Socially Responsible Products: What Motivates Consumers to Pay a Premium?

The motivation to pay a premium for socially responsible products is partly an expression of consumer concern for the well-being of those involved in the production process. Thus, choosing to buy a product with a socially responsible label and choosing to donate to a charity are similarly motivated actions. While there is an extensive literature on the economics of charitable giving that examines motivations to donate as well as on the impacts of labeling on consumer demand, there is very little overlap between the two literatures. In this paper we attempt to bridge these two literatures by investigating whether consumers have heterogeneous motivations for paying a premium. We design a lab experiment that auctions coffee with hypothetical socially responsible labels that put different weights on in-kind vs. cash transfers. We find that those consumers who prefer to restrict most of the premium to be an in-kind transfer (and are classified as paternalistic altruists) are willing to pay a 52.5% price premium over standard coffee. Those who prefer that most of the premium is paid as cash to the recipient (strong altruists) are willing to pay a 42.5% premium. Finally, those who are indifferent to how the premium is spent by the recipient (warmglow givers) are willing to pay only a 19.2% premium. We discuss the implications of our results and future research directions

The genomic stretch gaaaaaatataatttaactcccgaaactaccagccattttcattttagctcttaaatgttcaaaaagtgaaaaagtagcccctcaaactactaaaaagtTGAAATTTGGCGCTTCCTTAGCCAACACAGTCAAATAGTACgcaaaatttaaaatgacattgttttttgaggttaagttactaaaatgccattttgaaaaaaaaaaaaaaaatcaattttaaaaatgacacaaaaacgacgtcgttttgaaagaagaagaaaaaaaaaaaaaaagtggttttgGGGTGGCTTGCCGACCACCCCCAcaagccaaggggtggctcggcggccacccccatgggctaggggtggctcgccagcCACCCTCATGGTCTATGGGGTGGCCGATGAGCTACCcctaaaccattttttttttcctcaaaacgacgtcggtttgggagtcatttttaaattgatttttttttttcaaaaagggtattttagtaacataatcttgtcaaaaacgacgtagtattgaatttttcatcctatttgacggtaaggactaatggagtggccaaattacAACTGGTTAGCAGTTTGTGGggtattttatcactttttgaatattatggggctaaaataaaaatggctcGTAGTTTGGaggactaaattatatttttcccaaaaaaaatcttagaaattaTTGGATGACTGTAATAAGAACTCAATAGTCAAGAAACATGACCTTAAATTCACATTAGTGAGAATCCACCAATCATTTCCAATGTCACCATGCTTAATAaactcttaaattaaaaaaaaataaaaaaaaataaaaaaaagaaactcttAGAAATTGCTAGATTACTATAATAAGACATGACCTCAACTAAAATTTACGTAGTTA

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JEL Codes:
D12; M3; Q11

 Record created 2017-04-01, last modified 2020-10-28

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